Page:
Bishop Street Chapel is the oldest surviving Methodist place of worship in Leicester and the oldest building overlooking the Town Hall Square. The stone plaque in the pediment records that it is a Wesleyan Chapel, built in the year of Waterloo, 1815. The Wesleyans were one of the Methodist groups that could trace their origins back to the ministry of John Wesley. Wesleyan Methodism became part of The Methodist Church in 1932, when what is called ‘The Uniting Conference’ took place in Leicester.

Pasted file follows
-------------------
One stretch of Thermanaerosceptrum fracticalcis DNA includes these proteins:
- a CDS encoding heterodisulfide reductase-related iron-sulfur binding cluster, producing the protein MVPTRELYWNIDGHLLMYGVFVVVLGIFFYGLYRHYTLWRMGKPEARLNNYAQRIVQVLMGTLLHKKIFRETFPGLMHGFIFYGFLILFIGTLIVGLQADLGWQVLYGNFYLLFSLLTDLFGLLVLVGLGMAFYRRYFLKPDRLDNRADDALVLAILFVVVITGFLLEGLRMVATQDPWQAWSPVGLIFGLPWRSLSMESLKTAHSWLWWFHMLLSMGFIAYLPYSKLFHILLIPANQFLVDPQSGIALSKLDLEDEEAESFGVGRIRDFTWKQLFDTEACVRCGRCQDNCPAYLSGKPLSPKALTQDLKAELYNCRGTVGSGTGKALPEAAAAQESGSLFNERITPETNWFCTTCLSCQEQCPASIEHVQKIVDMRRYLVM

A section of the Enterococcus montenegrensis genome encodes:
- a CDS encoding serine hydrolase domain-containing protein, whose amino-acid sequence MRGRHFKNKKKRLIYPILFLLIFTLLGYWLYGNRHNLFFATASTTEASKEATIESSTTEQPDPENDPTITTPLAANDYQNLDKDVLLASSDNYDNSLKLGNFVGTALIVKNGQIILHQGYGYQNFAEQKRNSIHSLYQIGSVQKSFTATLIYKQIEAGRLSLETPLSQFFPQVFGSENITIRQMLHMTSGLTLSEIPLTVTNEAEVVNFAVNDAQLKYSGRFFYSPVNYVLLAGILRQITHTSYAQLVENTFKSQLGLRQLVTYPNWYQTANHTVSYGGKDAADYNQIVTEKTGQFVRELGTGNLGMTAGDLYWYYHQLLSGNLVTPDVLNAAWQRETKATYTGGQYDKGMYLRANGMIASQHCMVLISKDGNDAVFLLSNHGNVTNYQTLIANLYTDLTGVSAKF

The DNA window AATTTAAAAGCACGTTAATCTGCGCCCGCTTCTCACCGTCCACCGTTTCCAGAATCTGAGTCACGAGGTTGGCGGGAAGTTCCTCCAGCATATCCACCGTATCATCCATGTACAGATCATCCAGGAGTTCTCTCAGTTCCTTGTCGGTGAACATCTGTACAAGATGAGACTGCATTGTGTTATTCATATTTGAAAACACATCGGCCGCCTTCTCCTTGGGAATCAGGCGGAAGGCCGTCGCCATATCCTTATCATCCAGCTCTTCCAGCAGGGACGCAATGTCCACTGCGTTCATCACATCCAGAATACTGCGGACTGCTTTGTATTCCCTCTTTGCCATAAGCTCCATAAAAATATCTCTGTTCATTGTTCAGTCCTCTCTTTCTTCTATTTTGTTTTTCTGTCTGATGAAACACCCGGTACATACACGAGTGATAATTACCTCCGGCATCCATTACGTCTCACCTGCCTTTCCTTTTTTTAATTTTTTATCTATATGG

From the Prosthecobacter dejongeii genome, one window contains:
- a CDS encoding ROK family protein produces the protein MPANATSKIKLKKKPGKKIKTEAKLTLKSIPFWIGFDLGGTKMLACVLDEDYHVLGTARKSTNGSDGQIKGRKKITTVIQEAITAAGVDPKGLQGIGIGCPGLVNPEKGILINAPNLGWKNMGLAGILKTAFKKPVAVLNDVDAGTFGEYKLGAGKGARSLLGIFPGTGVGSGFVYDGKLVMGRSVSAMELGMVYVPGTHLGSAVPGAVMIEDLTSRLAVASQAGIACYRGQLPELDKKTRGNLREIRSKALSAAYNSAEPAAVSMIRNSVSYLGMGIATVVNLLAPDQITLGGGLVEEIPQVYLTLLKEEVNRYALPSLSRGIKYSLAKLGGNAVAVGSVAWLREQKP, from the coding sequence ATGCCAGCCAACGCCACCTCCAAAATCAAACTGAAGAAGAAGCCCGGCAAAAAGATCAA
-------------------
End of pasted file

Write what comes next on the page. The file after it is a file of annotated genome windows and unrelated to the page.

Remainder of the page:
The building is often praised for its elegant regency design. It was the work of Rev’d William Jenkins, who was both an architect and a Methodist minister. For years the Chapel, with its manse on the right and Sunday School building on the left, overlooked Leicester’s cattle market. After the building of the Town Hall and the laying out of the square it acquired a more genteel setting and has come to provide a keynote for the visual character of Leicester – modest, brick, and non-conformist.